Forestbound, a small-scale bag and tote company out of Massachusetts, is the latest to feel the sting of a big corporation taking “inspiration” from one of its designs: owner Alice Saunders posted the above note to Instagram and Facebook regarding its $99 ESCAPE utility bag, noting that fans and customers have contacted her asking if the ESCAPE handbag at right is related to her work.
It’s not, of course—though Saunders has an entire collection based on the ESCAPE concept, in a font which she notes was created with her illustrator friend Mason McFee. Anthropologie’s version of an ESCAPE bag is described as an “Escape vegan leather weekender by Nila Anthony” and currently listed on its website at $118. The weekender is not currently listed on Nila Anthony’s website, though a quick perusal of its wares turns up dupes of higher-end, more copied designers like Chanel’s coveted milk carton bag, Fendi’s pom pom bag charm, and a telephone clutch similar to recent designs by Charlotte Olympia (though the telephone bag is not a new design in and of itself; I bought a working phone handbag from the 1980s at a thrift store years ago). The similarity is particularly weird, given that Saunders has worked with the company before: a few years ago, she produced a “limited collection of bags made exclusively for Anthropologie” which were sold at their home and garden store Terrain.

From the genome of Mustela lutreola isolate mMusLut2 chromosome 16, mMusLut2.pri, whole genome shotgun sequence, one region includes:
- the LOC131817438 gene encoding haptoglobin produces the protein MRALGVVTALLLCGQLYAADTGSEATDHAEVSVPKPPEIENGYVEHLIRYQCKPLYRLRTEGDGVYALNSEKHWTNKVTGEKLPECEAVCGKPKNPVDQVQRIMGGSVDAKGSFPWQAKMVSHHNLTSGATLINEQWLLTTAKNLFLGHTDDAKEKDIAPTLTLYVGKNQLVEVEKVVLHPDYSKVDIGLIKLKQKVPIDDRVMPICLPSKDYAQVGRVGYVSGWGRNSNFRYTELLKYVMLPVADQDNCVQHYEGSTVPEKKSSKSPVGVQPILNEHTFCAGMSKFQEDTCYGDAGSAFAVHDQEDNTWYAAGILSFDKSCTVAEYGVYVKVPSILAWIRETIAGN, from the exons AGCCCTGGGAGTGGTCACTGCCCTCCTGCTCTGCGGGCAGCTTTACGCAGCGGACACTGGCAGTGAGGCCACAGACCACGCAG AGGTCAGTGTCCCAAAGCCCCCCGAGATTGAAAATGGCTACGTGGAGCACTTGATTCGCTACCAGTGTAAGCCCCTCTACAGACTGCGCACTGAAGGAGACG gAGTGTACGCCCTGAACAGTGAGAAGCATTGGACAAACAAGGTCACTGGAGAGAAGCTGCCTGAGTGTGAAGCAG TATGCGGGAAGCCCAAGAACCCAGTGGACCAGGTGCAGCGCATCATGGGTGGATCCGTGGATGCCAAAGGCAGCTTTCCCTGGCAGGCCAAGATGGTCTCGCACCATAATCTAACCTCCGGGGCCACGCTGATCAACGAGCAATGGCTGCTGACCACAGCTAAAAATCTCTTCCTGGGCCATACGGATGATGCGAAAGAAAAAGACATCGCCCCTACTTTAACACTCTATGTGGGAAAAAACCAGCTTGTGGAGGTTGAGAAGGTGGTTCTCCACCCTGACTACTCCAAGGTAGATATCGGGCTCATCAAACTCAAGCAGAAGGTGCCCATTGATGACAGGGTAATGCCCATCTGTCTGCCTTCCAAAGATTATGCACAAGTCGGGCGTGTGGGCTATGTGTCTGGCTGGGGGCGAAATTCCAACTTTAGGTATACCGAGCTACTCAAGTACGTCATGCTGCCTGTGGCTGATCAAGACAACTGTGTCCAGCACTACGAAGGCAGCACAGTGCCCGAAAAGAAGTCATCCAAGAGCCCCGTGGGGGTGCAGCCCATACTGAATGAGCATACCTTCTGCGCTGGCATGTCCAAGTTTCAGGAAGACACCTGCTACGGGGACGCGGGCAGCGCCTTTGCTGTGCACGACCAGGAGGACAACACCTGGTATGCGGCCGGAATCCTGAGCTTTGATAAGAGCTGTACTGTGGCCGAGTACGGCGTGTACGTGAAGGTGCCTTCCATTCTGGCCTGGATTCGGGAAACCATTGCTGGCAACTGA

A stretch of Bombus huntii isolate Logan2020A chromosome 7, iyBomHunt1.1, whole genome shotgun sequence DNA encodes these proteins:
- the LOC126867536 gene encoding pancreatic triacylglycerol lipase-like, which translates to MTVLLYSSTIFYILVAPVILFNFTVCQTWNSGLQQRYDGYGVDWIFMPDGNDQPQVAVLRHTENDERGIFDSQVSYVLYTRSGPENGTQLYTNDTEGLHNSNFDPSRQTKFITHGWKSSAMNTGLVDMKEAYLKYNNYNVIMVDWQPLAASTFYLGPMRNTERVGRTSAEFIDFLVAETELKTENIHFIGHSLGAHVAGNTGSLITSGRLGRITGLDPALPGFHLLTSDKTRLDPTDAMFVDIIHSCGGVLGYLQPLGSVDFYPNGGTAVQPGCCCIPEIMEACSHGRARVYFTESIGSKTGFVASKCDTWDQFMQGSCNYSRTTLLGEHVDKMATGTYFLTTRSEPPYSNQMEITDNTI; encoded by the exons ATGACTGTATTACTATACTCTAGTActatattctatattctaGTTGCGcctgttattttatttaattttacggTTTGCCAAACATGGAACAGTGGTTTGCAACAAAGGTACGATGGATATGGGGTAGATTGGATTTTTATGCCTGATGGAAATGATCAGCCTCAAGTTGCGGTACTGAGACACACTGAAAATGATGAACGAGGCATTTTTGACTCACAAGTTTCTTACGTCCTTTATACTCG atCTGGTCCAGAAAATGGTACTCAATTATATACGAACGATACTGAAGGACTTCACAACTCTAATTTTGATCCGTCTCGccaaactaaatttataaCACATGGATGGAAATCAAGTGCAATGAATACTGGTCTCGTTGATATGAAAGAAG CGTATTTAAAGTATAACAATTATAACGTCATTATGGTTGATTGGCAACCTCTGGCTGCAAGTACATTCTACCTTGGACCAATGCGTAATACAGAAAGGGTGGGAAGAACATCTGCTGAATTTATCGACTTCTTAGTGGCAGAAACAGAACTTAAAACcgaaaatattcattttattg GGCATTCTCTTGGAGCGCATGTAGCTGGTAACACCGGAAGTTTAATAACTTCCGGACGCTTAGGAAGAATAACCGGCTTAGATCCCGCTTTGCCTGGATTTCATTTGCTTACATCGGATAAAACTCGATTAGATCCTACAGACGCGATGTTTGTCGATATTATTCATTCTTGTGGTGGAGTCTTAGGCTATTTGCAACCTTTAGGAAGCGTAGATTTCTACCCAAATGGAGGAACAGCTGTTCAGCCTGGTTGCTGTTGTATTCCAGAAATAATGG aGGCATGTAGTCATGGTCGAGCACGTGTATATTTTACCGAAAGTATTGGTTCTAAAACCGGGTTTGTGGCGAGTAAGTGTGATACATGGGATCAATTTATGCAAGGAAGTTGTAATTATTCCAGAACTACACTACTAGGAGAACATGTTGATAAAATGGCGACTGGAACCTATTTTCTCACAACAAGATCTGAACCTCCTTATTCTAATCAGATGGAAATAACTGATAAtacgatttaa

Big, moneyed fashion houses can do something about fast-fashion replicas of their wares—and they are doing it as we speak, as designers from Tom Ford to Burberry are shifting their fashion week structure so that clothes go directly from runway to retail to avoid quick-footed copycats.
But smaller designers just don’t have these sorts of resources—which is why they’re so often allegedly ripped off. Just this week, Sarah Staudinger, a former designer for Reformation, accused the LA company of copying designs from Staud, the namesake line she launched after leaving the company. And Urban Outfitters—which is owned by the same parent company as Anthropologie—has been accused again and again of stealing the work of small designers; so much that in 2014, it removed the skirt from its website and released a statement.
Of course, it goes both ways, and high-end designers “borrow” inspiration from smaller designers and artists sometimes, too, with probably the most famous ongoing allegations involving Jeremy Scott’s graffiti gown lawsuit. Ultimately, it doesn’t simply come down to monetary compensation—the idea that Anthropologie shoppers would, potentially, buy their Escape weekender over Forestbound’s ESCAPE line (though I can’t imagine they would because that orange Anthropologie thing is, objectively speaking, fucking fugly). But it’s the ethical valuation of it all; big-time corporations stomping all over and cheapening the work that boutique artisans dedicate their life to. It just sucks.
Contact the author at email@example.com.